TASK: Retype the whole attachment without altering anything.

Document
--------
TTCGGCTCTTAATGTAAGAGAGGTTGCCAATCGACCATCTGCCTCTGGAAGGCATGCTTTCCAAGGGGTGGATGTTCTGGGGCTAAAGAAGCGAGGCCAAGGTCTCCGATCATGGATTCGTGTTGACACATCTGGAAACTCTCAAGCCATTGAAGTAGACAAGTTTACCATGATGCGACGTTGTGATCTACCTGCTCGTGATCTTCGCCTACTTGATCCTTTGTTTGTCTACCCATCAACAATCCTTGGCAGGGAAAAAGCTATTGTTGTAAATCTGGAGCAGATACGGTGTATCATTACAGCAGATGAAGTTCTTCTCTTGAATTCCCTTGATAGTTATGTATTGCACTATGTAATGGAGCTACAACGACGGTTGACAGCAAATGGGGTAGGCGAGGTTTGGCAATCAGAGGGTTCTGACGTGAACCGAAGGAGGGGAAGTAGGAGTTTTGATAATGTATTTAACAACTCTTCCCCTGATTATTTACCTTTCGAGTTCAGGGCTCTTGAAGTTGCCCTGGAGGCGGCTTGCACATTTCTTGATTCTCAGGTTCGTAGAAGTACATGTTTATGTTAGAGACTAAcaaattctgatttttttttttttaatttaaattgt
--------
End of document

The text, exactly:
TTCGGCTCTTAATGTAAGAGAGGTTGCCAATCGACCATCTGCCTCTGGAAGGCATGCTTTCCAAGGGGTGGATGTTCTGGGGCTAAAGAAGCGAGGCCAAGGTCTCCGATCATGGATTCGTGTTGACACATCTGGAAACTCTCAAGCCATTGAAGTAGACAAGTTTACCATGATGCGACGTTGTGATCTACCTGCTCGTGATCTTCGCCTACTTGATCCTTTGTTTGTCTACCCATCAACAATCCTTGGCAGGGAAAAAGCTATTGTTGTAAATCTGGAGCAGATACGGTGTATCATTACAGCAGATGAAGTTCTTCTCTTGAATTCCCTTGATAGTTATGTATTGCACTATGTAATGGAGCTACAACGACGGTTGACAGCAAATGGGGTAGGCGAGGTTTGGCAATCAGAGGGTTCTGACGTGAACCGAAGGAGGGGAAGTAGGAGTTTTGATAATGTATTTAACAACTCTTCCCCTGATTATTTACCTTTCGAGTTCAGGGCTCTTGAAGTTGCCCTGGAGGCGGCTTGCACATTTCTTGATTCTCAGGTTCGTAGAAGTACATGTTTATGTTAGAGACTAAcaaattctgatttttttttttttaatttaaattgt